Director: James Wan
Cast: Patrick Wilson, Vera Farmiga, Madison Wolfe
Spoilers Within: Yes
In 2013 James Wan made a third franchise starter with the critically cheered The Conjuring, which followed true-life paranormal demonologists Lorraine and Ed Warren (Vera Farmiga and Patrick Wilson) as they’re summoned to a secluded farmhouse to rid a family of pesky demons. Audiences loved it, and although it was a diverting haunted house movie, it recalled multiple, more accomplished horrors rather than stand on its own.
Its sequel transposes the Warrens to Enfield, London, where one of the most historically famous hauntings – ‘The Enfield Poltergeist’ – took place. Janet Hodgson’s possession has been at the crest of paranormal stories for decades, and though it’s been written about and referenced many times, it’s never had the full Hollywood treatment until now.
The Conjuring 2 is not entirely bad – I’d certainly cherish it over the threatened Annabelle sequel – but it frequently strains its own world’s credibility by basking in needless ghoulish visions and prescient, dream-like stretches. A few of these CGI ghouls desperately scream of an attempt to forge a new post-Millennial villain similar to Vorhees or Kreuger, and with news of The Nun spin-off, this seems a plainer grab at doing just that. It’s like a cinema attempt of unnaturally forcing a viral video or a meme, everything here feels inorganic and corny. The creation of these devilish manifestations also seem worthless when the scariest moments are those that are more in line with the horrors of reality: Madison Wolfe’s Janet tormented by both a puppeteered demon and her schoolmates allegations of dishonesty or prophetic dreams showing the death of a loved one are far better realised than the laugh-out-loud demon in a painting or the Crooked Man phantasm. The latter implied last minute studio interference rather than Wan’s own decisions; a seemingly cheap cash-in on recent genre successes like The Babadook.
There’s a lot less threat here with the knowledge that this is already a franchise with two off-shoots and a third installment down the line, so the prophetical nightmares of Ed’s death led to exaggerated moments of escalation that began far too early, and by the end seemed like a far-fetched, Rube Golberg-esque catastrophe that felt entirely at odds with its real-life basis. This blockbuster-ised finale – an obvious bid to one-up the stakes of the rather good basement exorcism from its ancestor – played it completely straight when it perhaps should have been a bit goofier in order to fit in line with its haunted house mood. Wan succeeded in balancing this goofiness in Insidious, but his desire to make a more serious horror with this franchise is a misstep when it’s filled to the brim with silliness, whether intentional or not. His skill as a director is undeniable, and he’s certainly got an eye for the spooky, but where Insidious expertly balanced the silly with the scary, here it’s hard to focus on a marital love story when there’s an old man waiting in the shadows, or a little cockney boy repeatedly stuttering about biscuits.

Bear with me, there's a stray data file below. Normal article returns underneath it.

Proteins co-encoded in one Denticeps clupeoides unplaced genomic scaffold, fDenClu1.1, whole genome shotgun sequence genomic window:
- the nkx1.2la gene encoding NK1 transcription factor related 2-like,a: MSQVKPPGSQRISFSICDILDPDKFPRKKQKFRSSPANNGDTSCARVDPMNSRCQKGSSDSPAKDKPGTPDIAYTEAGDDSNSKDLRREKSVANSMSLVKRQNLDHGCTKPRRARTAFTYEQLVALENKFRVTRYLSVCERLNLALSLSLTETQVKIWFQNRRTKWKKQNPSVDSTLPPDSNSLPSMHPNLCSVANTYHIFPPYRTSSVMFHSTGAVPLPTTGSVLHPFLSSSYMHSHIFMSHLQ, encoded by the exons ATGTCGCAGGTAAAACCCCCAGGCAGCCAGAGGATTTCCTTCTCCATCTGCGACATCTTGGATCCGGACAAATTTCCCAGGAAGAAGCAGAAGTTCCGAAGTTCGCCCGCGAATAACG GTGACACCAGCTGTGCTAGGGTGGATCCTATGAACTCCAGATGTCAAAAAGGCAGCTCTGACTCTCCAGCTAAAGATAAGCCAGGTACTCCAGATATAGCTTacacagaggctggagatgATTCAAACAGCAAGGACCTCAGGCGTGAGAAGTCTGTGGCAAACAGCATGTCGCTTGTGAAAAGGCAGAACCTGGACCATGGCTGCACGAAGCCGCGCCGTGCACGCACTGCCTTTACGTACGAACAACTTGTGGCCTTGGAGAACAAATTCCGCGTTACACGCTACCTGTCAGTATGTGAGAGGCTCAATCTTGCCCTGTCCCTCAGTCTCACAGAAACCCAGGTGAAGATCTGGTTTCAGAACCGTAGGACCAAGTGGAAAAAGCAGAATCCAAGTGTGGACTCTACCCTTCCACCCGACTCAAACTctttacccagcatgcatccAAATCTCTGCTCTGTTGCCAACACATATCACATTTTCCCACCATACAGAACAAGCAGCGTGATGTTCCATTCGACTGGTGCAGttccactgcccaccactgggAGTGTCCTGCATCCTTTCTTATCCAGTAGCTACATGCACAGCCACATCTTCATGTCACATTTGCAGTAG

Had the film taken the opening of the Amityville murders and run with that, it would have been a far more interesting film to watch. That story has been told, but as far as I know, not from the perspective of the paranormal investigators. By exhausting this story before the titles, Wan and Co. have obliterated any chance of co-opting this into a full-length sequel that could have balanced the cruel massacre with the perpetrator’s initial accounts of possession. Juggling the murderer’s perspective and the subsequent trial with the Warrens’ investigations into whether or not he was possessed would have made for a great spin on the story: squandering this potential by radically shifting to England simply made the following 2+ hours (itself a hugely excessive runtime) a huge letdown.
In all, it was a distracting mess made worse by a ludicrously elaborate finale and some heinous accents (the boy’s stammer just about ruined it), but I’d gladly take this over its spin-offs any day. I’d be interested to see if Wan could make a ghost story with more atmospheric subtlety, but until he does, I suppose The Conjuring is the best the genre has to offer.